Michael Phillips attention to detail is such that he said the bristle from a brush he found on a Blake print in an American collection might have been one of Blake’s eyelashes, then he extemporised, “Wouldn’t it be good? They could then extract DNA from it and behold, LITTLE NEW BILLY BLAKES!” Am not sure if they let even one more William Blake loose in the modern world it would be a good thing? I think the one and only did leave enough for us to ponder upon ad infinitum, and we still won’t squeeze it dry of the Inspiration & Imagination the great man passed down to those of us willing to try to walk the path awhile with him. And as all who have trodden the path all know Blake is both hard to understand and greatly mis-represented but for those who walk with him and his spirits of fleas and Albion the path is full of surprising little miracles and revelations. Phillips has walked a long way with Blake and has found out a great deal about the master’s methods which in turn he is keen to pass on to us lesser mortals. For myself I am willing to drive to London or Oxford to hear him and watch him demonstrate Blake’s techniques because I believe an artist learns more by ‘doing’ than just watching. Ever since I caught the Art-Bug aged about 17 in the late 1960’s I have always created art of my own and made my own paltry attempts at ‘writing’. My efforts opened many doors for me and one day my own ‘doors of perception’ may be flung wide open too. One man in the audience asked Michael why folk like The Door’s Jim Morrison didn’t know about Blake being the source of Huxley’s quote about the doors of perception, which I think belittles the Door’s frontman unnecessarily as he too wished to be seen as a poet of note and is by some. http://zoamorphosis.com/2011/03/how-much-did-jim-morrison-know-about-william-blake/ The reason for the link to Huxley was because Aldous was known to have taken some hallucinogenic substance (of which Blake also almost certainly partook?) and written a vivid account of his experiences whilst LSD etc were in vogue when Morrison was writing his lyrics for the Doors. http://healthland.time.com/2012/01/24/magic-mushrooms-expand-the-mind-by-dampening-brain-activity/ the American erstwhile Punk princess Patti Smith too is a great fan of Blake as she recounted and demonstrated when she read and sang some of his poems along with her own at an Annual lecture of the Blake Society.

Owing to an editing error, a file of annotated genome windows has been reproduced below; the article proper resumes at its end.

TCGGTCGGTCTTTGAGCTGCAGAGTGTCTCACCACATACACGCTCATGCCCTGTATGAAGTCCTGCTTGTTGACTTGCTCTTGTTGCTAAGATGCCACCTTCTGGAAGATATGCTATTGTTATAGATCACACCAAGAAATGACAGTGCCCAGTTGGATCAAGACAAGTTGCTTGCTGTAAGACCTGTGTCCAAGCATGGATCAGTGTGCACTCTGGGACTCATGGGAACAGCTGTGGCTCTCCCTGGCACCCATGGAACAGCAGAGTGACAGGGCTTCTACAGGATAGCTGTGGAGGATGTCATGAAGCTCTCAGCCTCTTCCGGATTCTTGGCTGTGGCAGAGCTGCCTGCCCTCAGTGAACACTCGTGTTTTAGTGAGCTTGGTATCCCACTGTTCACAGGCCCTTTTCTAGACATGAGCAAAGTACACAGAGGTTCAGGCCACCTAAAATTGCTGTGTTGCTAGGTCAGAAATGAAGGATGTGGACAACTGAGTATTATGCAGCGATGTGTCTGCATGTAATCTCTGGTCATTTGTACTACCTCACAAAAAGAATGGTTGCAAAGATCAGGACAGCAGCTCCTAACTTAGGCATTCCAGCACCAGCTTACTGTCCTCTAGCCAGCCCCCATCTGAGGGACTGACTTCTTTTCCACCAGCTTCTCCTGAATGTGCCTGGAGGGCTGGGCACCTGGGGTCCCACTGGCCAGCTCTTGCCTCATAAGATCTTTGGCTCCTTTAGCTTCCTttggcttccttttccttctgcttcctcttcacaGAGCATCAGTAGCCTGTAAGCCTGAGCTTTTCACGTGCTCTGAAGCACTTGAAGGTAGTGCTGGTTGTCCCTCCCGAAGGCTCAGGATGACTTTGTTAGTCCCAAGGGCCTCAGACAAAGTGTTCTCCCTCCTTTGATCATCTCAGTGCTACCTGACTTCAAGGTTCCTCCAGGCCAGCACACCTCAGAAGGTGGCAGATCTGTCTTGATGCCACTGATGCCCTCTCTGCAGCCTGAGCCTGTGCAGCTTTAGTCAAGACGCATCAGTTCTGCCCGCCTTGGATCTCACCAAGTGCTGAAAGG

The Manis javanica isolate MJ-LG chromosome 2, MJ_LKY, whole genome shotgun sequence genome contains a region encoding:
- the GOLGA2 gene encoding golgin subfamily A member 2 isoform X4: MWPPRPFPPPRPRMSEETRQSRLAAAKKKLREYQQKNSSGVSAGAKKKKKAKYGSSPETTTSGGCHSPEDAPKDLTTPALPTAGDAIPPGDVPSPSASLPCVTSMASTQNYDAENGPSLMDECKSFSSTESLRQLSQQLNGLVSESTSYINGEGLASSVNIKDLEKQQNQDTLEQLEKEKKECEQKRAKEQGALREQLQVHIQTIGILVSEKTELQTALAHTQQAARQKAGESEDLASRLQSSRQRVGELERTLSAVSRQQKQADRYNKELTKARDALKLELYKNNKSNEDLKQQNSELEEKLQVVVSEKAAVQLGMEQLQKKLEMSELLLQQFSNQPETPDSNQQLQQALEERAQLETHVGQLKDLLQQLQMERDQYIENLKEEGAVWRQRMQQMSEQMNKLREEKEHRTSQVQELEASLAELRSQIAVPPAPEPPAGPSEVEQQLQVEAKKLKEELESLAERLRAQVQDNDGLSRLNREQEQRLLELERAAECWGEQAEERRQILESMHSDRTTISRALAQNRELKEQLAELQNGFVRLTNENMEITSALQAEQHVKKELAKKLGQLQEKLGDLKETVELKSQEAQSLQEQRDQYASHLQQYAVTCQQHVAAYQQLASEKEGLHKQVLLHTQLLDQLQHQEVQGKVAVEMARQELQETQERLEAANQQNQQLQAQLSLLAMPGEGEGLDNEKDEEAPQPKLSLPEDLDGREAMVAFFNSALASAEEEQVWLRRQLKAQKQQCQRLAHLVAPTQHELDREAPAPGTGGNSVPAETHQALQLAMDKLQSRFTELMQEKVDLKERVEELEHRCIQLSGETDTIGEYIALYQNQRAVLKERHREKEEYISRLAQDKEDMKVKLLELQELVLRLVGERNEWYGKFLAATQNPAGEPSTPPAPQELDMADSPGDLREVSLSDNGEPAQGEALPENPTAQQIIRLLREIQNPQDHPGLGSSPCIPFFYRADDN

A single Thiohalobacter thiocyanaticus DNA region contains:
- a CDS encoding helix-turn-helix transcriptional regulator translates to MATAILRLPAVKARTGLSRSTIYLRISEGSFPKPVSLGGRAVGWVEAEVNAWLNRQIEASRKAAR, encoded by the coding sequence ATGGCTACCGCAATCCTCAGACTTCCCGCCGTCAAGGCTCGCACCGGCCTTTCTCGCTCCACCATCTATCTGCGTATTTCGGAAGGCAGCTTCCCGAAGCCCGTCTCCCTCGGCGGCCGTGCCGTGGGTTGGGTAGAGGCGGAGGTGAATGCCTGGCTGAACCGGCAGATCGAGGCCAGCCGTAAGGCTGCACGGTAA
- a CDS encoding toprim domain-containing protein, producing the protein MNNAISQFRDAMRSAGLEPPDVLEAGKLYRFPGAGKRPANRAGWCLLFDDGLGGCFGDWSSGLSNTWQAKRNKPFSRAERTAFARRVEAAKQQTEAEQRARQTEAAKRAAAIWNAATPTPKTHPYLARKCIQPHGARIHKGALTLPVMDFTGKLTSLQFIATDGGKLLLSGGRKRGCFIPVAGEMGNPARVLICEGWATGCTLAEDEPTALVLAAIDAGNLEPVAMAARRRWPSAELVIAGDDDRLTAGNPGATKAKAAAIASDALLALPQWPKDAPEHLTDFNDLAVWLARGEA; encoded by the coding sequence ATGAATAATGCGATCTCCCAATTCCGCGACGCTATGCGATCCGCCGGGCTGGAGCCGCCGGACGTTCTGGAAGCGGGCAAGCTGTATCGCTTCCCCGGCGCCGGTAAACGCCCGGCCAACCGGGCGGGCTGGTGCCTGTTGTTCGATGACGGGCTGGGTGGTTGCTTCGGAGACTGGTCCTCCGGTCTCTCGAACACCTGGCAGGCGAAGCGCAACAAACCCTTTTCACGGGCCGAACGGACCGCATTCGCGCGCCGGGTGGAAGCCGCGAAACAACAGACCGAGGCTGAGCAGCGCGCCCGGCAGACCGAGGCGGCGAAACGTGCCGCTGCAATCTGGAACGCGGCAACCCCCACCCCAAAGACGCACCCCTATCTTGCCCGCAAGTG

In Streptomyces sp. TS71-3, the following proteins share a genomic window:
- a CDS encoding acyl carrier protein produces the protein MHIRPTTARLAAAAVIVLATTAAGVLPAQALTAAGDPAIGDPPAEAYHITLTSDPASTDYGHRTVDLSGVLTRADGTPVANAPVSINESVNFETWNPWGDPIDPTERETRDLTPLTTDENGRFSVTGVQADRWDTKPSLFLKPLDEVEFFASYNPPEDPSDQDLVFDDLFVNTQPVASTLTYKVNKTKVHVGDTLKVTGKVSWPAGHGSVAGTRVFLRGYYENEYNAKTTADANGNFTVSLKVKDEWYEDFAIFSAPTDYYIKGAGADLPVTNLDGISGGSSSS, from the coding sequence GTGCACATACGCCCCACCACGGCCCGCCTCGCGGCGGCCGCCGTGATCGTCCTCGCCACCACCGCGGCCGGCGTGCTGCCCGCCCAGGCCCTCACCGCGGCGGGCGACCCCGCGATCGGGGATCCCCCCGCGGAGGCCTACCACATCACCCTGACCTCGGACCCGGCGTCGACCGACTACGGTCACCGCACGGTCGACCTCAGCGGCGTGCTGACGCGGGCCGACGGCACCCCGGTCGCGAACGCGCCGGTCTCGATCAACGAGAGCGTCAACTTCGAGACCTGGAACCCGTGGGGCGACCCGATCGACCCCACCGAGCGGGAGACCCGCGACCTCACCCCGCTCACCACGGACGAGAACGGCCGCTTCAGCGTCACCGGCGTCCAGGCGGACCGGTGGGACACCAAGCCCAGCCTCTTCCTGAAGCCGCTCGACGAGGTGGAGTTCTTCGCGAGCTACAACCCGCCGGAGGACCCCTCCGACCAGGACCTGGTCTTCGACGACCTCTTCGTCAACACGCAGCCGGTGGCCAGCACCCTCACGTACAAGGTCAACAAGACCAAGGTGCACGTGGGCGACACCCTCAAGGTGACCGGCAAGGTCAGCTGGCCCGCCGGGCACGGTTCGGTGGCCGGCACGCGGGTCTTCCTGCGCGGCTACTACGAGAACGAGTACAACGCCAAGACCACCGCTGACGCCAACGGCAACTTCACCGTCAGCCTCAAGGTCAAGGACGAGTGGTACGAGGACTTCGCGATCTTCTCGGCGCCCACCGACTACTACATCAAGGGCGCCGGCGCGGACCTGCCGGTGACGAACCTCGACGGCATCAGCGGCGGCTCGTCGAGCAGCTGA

michael phillipshands